The Early List – April 20, 2011
It’s the early list for April 20, 2011. Today’s list is full of political news, mainly focused on the debt ceiling issue.
But before we head off into that morass, here’s something a little more fun… PEEPS! This is a gallery of the winning entries into this year’s Washington Post Peeps diorama contest. Just when I think I spend too much time on activities that don’t matter much, something like this comes along and I realize that I am pretty much just like the rest of America.
I dont normally like to link to a single blog multiple times in the same list, but Bruce Bartlett’s Capital Gains and Games has been one of my best resources at following this process. Bartlett was a policy advisor for Reagan and a treasury official under Bush Sr., but holds the view that both Supply and Keynesian economic tools are appropriate for different situations. He’s made a lot of conservatives angry at him over the last decade for outspokenly criticizing George W. Bush’s economic strategies, and for taking the view that tax increases may be necessary to balance the budget. Bartlett reposted a 2010 article he wrote for Forbes titled “When Will America Face Its Fiscal Crisis?”, which is a good summary of what the S&P downgrading means, and what strategies the government has to resolve it. Another writer on the same blog, Stan Collender, has two articles on the debt ceiling issue. The first covers the problem that Americans seem to not want to raise the debt ceiling, but also oppose every other method the government would have to deal with the problem. The second provides some background on the issue. Finally, last week, Bartlett linked a response to the Ryan budget titled “Ryan Gives The Wealthy A Free Pass”, which is a much nicer way to label it than the way Red Letter Christians did when they said “The Ryan Plan: A Declaration Of War On The Poor”.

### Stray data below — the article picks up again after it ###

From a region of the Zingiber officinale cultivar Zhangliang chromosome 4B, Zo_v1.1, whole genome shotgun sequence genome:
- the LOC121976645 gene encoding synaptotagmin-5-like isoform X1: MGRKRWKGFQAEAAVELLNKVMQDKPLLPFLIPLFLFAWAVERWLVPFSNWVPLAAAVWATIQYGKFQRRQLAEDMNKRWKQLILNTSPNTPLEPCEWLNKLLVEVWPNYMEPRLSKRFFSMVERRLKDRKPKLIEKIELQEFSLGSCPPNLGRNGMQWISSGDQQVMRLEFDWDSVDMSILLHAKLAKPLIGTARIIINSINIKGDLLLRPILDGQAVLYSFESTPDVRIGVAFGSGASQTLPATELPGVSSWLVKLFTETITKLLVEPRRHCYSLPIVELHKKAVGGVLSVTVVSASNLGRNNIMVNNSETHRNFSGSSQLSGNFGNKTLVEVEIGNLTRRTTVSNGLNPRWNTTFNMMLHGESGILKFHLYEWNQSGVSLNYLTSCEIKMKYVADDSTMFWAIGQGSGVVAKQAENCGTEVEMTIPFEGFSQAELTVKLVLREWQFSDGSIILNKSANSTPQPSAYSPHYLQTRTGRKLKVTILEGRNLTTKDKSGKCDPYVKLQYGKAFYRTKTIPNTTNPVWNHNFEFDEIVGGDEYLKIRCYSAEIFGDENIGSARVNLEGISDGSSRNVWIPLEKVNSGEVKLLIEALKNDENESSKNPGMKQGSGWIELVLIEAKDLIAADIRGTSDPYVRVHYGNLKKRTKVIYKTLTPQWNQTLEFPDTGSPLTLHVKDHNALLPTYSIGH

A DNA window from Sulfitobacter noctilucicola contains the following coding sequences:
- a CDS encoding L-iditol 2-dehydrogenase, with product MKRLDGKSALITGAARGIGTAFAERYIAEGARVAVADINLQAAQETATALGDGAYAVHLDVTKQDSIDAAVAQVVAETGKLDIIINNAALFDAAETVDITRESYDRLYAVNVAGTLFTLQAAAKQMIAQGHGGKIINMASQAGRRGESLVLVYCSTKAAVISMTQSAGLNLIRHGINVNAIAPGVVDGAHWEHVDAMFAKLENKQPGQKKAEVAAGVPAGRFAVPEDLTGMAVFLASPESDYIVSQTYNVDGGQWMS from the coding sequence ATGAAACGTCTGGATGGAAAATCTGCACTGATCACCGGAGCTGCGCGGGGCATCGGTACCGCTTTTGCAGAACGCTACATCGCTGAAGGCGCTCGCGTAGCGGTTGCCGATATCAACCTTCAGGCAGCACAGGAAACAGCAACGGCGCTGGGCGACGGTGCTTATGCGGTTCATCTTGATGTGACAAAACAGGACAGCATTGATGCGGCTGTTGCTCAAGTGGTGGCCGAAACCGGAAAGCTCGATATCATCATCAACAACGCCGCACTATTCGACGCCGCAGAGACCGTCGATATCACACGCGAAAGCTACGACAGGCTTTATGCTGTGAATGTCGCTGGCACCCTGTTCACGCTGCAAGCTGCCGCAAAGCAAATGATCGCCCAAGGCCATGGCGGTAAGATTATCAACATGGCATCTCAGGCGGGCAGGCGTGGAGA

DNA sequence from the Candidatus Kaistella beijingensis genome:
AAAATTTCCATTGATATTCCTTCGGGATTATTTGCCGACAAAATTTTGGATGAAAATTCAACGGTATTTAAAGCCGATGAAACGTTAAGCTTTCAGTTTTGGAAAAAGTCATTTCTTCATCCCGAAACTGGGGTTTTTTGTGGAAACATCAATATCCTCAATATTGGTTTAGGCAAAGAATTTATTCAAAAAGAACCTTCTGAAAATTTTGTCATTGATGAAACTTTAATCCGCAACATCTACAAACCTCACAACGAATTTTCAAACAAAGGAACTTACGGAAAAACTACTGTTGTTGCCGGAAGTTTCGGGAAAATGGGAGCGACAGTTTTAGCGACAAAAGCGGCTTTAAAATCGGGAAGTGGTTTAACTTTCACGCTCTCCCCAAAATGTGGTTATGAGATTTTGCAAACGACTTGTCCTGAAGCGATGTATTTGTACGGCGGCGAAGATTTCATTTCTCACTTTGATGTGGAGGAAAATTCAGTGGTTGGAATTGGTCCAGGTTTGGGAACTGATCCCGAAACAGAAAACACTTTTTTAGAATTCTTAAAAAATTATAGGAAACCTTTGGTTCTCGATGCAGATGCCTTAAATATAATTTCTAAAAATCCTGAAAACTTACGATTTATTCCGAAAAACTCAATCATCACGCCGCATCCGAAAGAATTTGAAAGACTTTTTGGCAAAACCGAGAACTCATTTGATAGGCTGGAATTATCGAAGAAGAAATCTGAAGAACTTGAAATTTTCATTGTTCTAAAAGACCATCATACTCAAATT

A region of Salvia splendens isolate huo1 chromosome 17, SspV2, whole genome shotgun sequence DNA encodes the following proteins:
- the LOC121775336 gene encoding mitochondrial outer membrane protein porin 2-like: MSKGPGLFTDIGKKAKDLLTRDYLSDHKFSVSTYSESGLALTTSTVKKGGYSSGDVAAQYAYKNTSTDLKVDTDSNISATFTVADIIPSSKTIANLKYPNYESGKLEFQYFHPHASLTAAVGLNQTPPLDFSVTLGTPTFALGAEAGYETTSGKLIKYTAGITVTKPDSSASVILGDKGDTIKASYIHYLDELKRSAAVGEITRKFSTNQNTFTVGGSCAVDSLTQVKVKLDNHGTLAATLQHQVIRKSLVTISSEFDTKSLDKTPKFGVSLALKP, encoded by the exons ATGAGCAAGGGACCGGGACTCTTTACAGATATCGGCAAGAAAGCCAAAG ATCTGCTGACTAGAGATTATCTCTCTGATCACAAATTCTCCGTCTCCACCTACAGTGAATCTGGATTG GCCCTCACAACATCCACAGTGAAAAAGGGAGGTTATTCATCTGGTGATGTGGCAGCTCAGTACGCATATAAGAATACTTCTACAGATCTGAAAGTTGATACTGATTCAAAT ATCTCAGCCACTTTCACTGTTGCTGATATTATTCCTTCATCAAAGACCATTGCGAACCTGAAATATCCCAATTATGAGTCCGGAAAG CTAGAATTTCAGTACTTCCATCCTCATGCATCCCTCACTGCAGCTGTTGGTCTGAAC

In the tech world, Ars Technica reports on Microsofts attempts to convince the Supreme Court to make patents easier to kill. The great irony is that (it appears) everybody but the Obama administration and the company that is suing Microsoft seems to be on Microsoft’s side here. Ars sums it up best as “This is particularly unfair because there is a lower standard—”preponderance of the evidence”—to prove infringement. And a plaintiff can compel the defendant to disclose a project’s current source code as part of the discovery process. The result, the groups said, is a game of “gotcha” in which it’s easier to use a project’s records to prove that it is currently infringing a patent than to use those same records to prove the patent is invalid.”
Also from Ars Technica, unlike the American government, which bows over to the cable duopolies, Europe is apparently adopting a “name and shame” approach in which competition is allowed, but the government will publish a report listing how net-neutral and consumer friendly each provider is. This would allow consumers to know how their net access is being throttled and choose their provider accordingly. Competition and more information, what a unique idea!
Finally, Patrol has an opinion article up on the idea of “Christian Art”. Fitzgerald’s driving point is that much of what we call “art” in history was done with religious purposes, but we don’t call that “Christian Art”.
Thats the list for today.